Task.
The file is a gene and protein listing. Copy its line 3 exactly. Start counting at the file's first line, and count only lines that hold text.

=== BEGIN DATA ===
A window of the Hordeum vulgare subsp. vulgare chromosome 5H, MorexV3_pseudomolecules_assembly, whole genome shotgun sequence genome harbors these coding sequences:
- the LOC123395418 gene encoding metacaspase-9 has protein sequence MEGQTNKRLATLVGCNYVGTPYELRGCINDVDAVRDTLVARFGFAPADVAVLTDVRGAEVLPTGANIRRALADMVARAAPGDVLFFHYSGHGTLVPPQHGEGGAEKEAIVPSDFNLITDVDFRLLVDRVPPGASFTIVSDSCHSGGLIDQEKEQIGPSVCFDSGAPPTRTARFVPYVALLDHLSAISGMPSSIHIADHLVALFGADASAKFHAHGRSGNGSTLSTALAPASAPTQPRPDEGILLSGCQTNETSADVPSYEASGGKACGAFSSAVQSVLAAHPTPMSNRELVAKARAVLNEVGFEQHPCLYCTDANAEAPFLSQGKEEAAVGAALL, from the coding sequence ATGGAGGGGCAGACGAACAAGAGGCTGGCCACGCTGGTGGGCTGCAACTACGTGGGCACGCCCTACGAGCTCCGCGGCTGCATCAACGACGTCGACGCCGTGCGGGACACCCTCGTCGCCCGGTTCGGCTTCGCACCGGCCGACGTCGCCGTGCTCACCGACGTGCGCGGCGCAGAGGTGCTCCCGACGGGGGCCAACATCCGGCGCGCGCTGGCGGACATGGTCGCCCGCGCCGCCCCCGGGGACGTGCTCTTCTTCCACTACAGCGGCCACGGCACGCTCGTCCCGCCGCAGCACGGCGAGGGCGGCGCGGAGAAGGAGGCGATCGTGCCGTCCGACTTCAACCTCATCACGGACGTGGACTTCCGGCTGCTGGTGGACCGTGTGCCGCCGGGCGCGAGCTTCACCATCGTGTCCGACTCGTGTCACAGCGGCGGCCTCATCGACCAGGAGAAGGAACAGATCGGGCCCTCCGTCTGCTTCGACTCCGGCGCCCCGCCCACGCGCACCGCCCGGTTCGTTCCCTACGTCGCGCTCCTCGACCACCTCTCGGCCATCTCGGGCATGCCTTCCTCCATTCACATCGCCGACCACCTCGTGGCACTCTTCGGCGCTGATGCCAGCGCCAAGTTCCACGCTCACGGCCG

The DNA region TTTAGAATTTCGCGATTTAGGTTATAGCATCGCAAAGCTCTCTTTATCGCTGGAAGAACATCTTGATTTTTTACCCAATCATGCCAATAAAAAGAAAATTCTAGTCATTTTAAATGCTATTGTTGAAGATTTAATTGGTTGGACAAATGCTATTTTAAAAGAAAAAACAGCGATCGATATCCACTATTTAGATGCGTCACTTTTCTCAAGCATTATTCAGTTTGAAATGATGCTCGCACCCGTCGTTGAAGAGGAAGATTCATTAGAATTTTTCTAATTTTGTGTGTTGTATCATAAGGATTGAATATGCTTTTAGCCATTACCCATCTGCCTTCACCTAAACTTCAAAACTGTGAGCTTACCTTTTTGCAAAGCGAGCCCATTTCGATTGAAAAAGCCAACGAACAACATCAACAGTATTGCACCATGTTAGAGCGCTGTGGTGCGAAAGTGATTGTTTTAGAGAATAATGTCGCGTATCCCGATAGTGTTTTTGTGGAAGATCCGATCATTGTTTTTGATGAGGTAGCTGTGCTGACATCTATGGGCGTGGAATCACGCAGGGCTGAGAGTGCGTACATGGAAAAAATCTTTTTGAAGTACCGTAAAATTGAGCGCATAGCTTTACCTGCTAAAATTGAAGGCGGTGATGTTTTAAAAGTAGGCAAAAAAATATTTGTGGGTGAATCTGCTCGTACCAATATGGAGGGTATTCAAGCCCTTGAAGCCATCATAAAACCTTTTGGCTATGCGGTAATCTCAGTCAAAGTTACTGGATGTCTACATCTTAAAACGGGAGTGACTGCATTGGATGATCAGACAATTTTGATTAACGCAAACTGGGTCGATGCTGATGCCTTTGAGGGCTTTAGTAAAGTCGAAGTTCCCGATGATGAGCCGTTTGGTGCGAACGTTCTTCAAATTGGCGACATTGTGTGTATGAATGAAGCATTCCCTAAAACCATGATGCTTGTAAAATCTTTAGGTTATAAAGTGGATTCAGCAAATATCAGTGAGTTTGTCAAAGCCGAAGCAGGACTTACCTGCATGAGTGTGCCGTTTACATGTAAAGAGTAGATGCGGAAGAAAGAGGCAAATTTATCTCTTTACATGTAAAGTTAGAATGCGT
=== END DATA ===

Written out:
The DNA region TTTAGAATTTCGCGATTTAGGTTATAGCATCGCAAAGCTCTCTTTATCGCTGGAAGAACATCTTGATTTTTTACCCAATCATGCCAATAAAAAGAAAATTCTAGTCATTTTAAATGCTATTGTTGAAGATTTAATTGGTTGGACAAATGCTATTTTAAAAGAAAAAACAGCGATCGATATCCACTATTTAGATGCGTCACTTTTCTCAAGCATTATTCAGTTTGAAATGATGCTCGCACCCGTCGTTGAAGAGGAAGATTCATTAGAATTTTTCTAATTTTGTGTGTTGTATCATAAGGATTGAATATGCTTTTAGCCATTACCCATCTGCCTTCACCTAAACTTCAAAACTGTGAGCTTACCTTTTTGCAAAGCGAGCCCATTTCGATTGAAAAAGCCAACGAACAACATCAACAGTATTGCACCATGTTAGAGCGCTGTGGTGCGAAAGTGATTGTTTTAGAGAATAATGTCGCGTATCCCGATAGTGTTTTTGTGGAAGATCCGATCATTGTTTTTGATGAGGTAGCTGTGCTGACATCTATGGGCGTGGAATCACGCAGGGCTGAGAGTGCGTACATGGAAAAAATCTTTTTGAAGTACCGTAAAATTGAGCGCATAGCTTTACCTGCTAAAATTGAAGGCGGTGATGTTTTAAAAGTAGGCAAAAAAATATTTGTGGGTGAATCTGCTCGTACCAATATGGAGGGTATTCAAGCCCTTGAAGCCATCATAAAACCTTTTGGCTATGCGGTAATCTCAGTCAAAGTTACTGGATGTCTACATCTTAAAACGGGAGTGACTGCATTGGATGATCAGACAATTTTGATTAACGCAAACTGGGTCGATGCTGATGCCTTTGAGGGCTTTAGTAAAGTCGAAGTTCCCGATGATGAGCCGTTTGGTGCGAACGTTCTTCAAATTGGCGACATTGTGTGTATGAATGAAGCATTCCCTAAAACCATGATGCTTGTAAAATCTTTAGGTTATAAAGTGGATTCAGCAAATATCAGTGAGTTTGTCAAAGCCGAAGCAGGACTTACCTGCATGAGTGTGCCGTTTACATGTAAAGAGTAGATGCGGAAGAAAGAGGCAAATTTATCTCTTTACATGTAAAGTTAGAATGCGT